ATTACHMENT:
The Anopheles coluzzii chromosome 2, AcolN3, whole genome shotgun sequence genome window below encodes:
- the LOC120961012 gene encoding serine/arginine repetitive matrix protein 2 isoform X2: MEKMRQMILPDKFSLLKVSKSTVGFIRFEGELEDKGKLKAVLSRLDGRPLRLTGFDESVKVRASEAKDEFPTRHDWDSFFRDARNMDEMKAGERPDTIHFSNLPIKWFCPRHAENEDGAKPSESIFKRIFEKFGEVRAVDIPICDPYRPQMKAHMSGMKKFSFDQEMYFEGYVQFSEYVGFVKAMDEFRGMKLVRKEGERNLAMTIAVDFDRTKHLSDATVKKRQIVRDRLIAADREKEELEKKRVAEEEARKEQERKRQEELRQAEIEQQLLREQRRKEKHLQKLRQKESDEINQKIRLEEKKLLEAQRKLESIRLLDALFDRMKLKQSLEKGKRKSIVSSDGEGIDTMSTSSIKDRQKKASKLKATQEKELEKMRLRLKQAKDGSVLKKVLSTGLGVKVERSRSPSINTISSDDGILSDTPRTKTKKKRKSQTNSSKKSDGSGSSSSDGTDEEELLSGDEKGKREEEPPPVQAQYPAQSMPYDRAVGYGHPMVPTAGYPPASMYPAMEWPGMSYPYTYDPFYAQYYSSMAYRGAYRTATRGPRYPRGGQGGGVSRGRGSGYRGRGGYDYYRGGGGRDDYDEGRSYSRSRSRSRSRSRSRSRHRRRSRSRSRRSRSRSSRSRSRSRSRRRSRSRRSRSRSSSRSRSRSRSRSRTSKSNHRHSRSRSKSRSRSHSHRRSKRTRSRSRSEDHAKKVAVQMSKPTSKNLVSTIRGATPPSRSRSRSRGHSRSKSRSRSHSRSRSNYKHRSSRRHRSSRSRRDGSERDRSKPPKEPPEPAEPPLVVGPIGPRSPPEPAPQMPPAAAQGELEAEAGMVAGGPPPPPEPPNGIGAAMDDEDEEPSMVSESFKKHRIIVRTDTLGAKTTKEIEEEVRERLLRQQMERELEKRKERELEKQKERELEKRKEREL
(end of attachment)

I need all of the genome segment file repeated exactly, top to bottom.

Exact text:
The Anopheles coluzzii chromosome 2, AcolN3, whole genome shotgun sequence genome window below encodes:
- the LOC120961012 gene encoding serine/arginine repetitive matrix protein 2 isoform X2: MEKMRQMILPDKFSLLKVSKSTVGFIRFEGELEDKGKLKAVLSRLDGRPLRLTGFDESVKVRASEAKDEFPTRHDWDSFFRDARNMDEMKAGERPDTIHFSNLPIKWFCPRHAENEDGAKPSESIFKRIFEKFGEVRAVDIPICDPYRPQMKAHMSGMKKFSFDQEMYFEGYVQFSEYVGFVKAMDEFRGMKLVRKEGERNLAMTIAVDFDRTKHLSDATVKKRQIVRDRLIAADREKEELEKKRVAEEEARKEQERKRQEELRQAEIEQQLLREQRRKEKHLQKLRQKESDEINQKIRLEEKKLLEAQRKLESIRLLDALFDRMKLKQSLEKGKRKSIVSSDGEGIDTMSTSSIKDRQKKASKLKATQEKELEKMRLRLKQAKDGSVLKKVLSTGLGVKVERSRSPSINTISSDDGILSDTPRTKTKKKRKSQTNSSKKSDGSGSSSSDGTDEEELLSGDEKGKREEEPPPVQAQYPAQSMPYDRAVGYGHPMVPTAGYPPASMYPAMEWPGMSYPYTYDPFYAQYYSSMAYRGAYRTATRGPRYPRGGQGGGVSRGRGSGYRGRGGYDYYRGGGGRDDYDEGRSYSRSRSRSRSRSRSRSRHRRRSRSRSRRSRSRSSRSRSRSRSRRRSRSRRSRSRSSSRSRSRSRSRSRTSKSNHRHSRSRSKSRSRSHSHRRSKRTRSRSRSEDHAKKVAVQMSKPTSKNLVSTIRGATPPSRSRSRSRGHSRSKSRSRSHSRSRSNYKHRSSRRHRSSRSRRDGSERDRSKPPKEPPEPAEPPLVVGPIGPRSPPEPAPQMPPAAAQGELEAEAGMVAGGPPPPPEPPNGIGAAMDDEDEEPSMVSESFKKHRIIVRTDTLGAKTTKEIEEEVRERLLRQQMERELEKRKERELEKQKERELEKRKEREL